(Having now listened to three hours of a 1993 video interview with Spitzi at the Albertina, I feel at least somewhat informed about the details of her long and illustrious life, enough to begin her biography. I have still found very few photographs, and hardly any obituaries, so I am hoping this short essay may prompt others who remember her to send along some images and their remembrances, too.)
Anna Spitzmüller was born on September 6, 1903, in the Moravian town of Znaim (now Znojmo, Czech Republic) as the daughter of an old Austro-Hungarian military family. Her mother also came from aristocratic background, and her ancestral home still stands in Znojmo. Her father was Amadeo Spitzmüller von Tonalwehr (1871-1945), a high-ranking officer in the Imperial Army, and her ”beloved uncle” was Alexander Spitzmüller , Freiherr von und zu Spitzmüller-Harmersbach (1862-1953), a well-known economist and banker who was the last imperial finance minister for the Austro-Hungarian Empire. She had one brother, born in 1909, who died tragically in the 1930s. Her grandfather originally came from Bukovina, one of the furthest regions of Austro-Hungary, now divided between the Ukraine and Romania. She was, then, the privileged product of a far-flung multicultural state that encompassed at least 14 ethnicities and languages, and which prized elegant behavior, education and cultivation. As Lucia Gunz, a colleague at the Kunsthistorisches Museum, wrote in her obituary: ”Etwas von diesem Übernationalen der alten Monarchie, ein für alles kulturell Andersartige offenes Fluidum und wienerischer Charme gehörten zum besonderen Charisma von Anna Spitzmüller” (roughly translated: Something of this multicultural internationalism of the old monarchy, a fluidity between cultural differences and Viennese charm defined the special charisma of Anna Spitzmüller).
As her father was stationed throughout the Empire, she spent her earliest years in Prague, then a while in Olmütz (now Olomouc, Czech Republic); she learned to speak Czech among her many other languages. Her father was then stationed permanently at the War Ministry in Vienna, and the family moved in 1913 to Windmühlgasse 13, where Spitzi would live for the rest of her life. She described her upbringing as ”completely free and open,” with ”sehr gesellige Verkehr”–lots of social life. Dinner conversations were learned and scholarly; her father was very educated, and her mother was very musical. She was privately tutored as a girl, and learned French and English from governesses. When the family moved to Windmühlgasse, she was able to attend the Rahlgasse Mädchengymnasium (see my blog entry for 24 November), the first school of higher education for girls in Vienna. She was educated by the first generation of women teachers, who, she said, were tremendously gifted; she received there an excellent educational grounding, to become one of the first Austrian women to attend university. The end of the monarchy after World War I was a difficult time for families so linked to the Imperial machinery that had governed their lives; Spitzi’s father, as a military officer, received very little pension from the new republican government, and suffered from ”nerve problems” until his death in 1945. Her mother died in 1938; I remember her telling me, in one of the only times she talked about her family, that when the Nazis entered Vienna, her mother simply gave up and died of a broken heart.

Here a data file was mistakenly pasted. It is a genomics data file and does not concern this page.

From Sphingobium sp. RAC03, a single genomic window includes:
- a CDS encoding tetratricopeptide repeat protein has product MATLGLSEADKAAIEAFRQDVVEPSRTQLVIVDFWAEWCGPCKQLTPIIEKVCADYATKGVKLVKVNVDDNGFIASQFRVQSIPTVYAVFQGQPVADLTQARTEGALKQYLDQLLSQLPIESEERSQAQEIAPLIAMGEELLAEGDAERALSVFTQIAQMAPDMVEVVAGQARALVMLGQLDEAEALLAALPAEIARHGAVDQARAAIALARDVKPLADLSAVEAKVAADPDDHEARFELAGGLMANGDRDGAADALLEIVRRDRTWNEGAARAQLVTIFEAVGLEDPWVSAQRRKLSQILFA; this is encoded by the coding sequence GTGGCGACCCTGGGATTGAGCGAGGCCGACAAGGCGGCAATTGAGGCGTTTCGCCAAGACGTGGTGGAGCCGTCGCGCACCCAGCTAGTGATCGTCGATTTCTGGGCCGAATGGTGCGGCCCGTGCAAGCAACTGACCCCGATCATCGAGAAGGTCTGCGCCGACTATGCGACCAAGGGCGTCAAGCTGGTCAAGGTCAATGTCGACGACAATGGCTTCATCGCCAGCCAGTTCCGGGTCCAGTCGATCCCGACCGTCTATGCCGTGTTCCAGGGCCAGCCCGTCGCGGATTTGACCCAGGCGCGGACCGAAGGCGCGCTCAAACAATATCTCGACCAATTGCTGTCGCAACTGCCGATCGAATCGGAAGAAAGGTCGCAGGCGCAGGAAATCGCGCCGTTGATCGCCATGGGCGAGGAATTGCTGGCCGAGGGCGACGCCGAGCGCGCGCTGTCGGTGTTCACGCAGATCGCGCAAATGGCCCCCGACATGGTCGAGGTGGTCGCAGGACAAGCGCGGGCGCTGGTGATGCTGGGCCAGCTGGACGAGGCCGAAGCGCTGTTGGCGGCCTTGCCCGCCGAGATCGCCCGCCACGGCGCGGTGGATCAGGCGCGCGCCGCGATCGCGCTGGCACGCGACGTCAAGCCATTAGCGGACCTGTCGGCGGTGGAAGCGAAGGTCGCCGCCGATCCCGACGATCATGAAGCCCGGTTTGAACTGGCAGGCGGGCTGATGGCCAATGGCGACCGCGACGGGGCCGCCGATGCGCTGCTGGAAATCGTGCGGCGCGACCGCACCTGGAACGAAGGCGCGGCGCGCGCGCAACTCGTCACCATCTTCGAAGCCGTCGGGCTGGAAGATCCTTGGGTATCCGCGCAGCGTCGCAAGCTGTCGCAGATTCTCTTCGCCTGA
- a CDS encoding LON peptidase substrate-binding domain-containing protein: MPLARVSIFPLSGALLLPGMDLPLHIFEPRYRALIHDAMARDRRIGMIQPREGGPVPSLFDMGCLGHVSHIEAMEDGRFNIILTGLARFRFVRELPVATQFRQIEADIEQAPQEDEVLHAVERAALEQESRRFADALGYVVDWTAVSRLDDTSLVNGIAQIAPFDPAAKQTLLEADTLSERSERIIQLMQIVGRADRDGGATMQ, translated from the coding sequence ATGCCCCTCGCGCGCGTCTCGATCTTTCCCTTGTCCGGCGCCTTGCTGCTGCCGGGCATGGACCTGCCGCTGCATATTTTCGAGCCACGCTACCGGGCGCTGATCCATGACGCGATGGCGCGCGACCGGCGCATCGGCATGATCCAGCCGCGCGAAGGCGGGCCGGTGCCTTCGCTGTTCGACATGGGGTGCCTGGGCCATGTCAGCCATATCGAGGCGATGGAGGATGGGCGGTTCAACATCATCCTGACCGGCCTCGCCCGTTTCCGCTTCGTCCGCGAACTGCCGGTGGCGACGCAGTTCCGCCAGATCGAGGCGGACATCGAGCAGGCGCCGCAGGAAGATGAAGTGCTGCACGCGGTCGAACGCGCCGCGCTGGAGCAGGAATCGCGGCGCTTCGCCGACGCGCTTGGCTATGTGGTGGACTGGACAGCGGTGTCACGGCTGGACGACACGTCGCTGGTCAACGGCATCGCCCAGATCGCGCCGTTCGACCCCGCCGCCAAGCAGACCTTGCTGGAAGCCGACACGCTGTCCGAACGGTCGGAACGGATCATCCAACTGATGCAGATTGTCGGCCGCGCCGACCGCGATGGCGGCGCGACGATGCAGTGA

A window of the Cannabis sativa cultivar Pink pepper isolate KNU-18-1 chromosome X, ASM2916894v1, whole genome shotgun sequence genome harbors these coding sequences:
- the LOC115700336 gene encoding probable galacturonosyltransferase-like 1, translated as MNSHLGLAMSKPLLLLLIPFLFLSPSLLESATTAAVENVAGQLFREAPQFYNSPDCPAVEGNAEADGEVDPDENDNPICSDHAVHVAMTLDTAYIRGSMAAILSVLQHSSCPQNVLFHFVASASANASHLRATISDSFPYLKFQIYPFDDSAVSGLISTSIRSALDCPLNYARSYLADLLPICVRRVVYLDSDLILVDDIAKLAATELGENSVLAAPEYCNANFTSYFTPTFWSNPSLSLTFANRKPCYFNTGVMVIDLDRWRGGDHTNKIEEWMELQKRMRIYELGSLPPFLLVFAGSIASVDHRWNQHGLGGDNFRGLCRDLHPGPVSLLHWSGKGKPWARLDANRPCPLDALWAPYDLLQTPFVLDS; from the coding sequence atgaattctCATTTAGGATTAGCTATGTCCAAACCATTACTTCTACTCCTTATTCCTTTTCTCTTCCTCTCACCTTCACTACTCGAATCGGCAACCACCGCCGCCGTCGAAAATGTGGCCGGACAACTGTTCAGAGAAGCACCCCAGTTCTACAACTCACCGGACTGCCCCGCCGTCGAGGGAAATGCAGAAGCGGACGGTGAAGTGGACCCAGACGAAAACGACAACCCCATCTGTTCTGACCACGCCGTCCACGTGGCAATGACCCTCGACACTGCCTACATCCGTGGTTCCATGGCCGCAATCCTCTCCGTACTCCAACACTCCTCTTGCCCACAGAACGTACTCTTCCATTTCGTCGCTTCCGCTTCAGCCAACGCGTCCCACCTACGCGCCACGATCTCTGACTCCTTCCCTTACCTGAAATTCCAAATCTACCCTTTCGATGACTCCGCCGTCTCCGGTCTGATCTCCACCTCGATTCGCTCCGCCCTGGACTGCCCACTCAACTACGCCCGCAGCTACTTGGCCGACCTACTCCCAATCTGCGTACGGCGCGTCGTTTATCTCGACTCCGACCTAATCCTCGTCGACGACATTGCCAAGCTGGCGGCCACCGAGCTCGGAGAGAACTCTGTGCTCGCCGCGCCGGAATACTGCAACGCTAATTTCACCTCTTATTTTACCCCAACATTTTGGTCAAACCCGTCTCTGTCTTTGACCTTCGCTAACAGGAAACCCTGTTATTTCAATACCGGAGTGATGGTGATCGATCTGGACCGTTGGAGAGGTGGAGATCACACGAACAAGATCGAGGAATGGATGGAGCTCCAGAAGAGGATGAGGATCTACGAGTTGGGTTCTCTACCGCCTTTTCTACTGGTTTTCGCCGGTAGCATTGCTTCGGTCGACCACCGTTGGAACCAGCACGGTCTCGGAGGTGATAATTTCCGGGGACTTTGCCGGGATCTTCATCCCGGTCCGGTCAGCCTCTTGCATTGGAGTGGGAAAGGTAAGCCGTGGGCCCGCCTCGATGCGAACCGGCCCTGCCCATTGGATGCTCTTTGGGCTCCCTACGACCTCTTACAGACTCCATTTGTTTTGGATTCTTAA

In 1920, after attending and being impressed by an exhibition of tapestries at the Belvedere, Anna announced to her astonished family that she wanted to study art history and to become an art historian. She enrolled at the University of Vienna in 1921, as a student of the renowned Josef Stryzgowski (1862-1941), controversial antagonist of the so-called Vienna School of Art History led by Max Dvořák (1874-1921) and Julius Schlosser (1866-1938).
Josef Strzygowski (1862-1941)
She described Stryzgowski’s lectures as ”höchst interessant”, despite his reputation as being contrarian and, as she described him, ”anti-Italian, anti-Renaissance.” But she also praised Dvořák’s work, especially his efforts to establish a network whereby graduates found work upon completion of their degrees. She would have been at the department at the time of the major ideological battles and personality clashes that ensued after Dvořák’s untimely death. (See the entries for Stryzgowski, Dvořák, and Schlosser in Dictionary of Art Historians, https://dictionaryofarthistorians.org/index.htm) In July 1926, she received her degree, with her dissertation topic, “Die Brüder Strudel als Plastiker. Ein Beitrag zur Geschichte der Hofkunst Kaiser Leopold I.” (Paul and Peter Strudel were the late 17th-century sculptors who created the oldest artists’ academy in Central Europe.)
Peter Strudel’s altarpiece, Rochuskirche, Vienna, 1690.
Her first project after finishing her degree took her to Kärnten–Carinthia, the southernmost province of present-day Austria. Here she was to make an inventory of the major monuments of the region for the famous Dehio Handbuch der deutschen Kunstdenkmäler Österreichs. (The Kunsthistorisches Institut first published her findings in 1929 as a separate volume, Die Kunstdenkmäler des politischen Bezirkes Villach). In her Albertina interview, she talks about this experience as an important one for her personally: since there were very few cars or even busses there at this time, she had to travel between monuments by foot, and stayed at peasant houses overnight. This was her first exposure to these kind of country people and a simpler, uncultivated way of life. She was to be forever impressed and affected by these encounters with the working class and peasants–what she called ”echtes Leben,” real life. In the 1930s, she would travel by train in what was then a ”4. Klasse”, almost free and with wooden benches, because she liked to hear all the languages and dialects which she said were ”wie Chinesisch” to her.
Back in Vienna in the fall of 1926, she first tried to find a position at the Nationalbibliothek. Then one day, walking across the Burggarten, she remembered a chance meeting years before with Otto Benesch (1896-1964), who had been at the Albertina since the mid-1920s.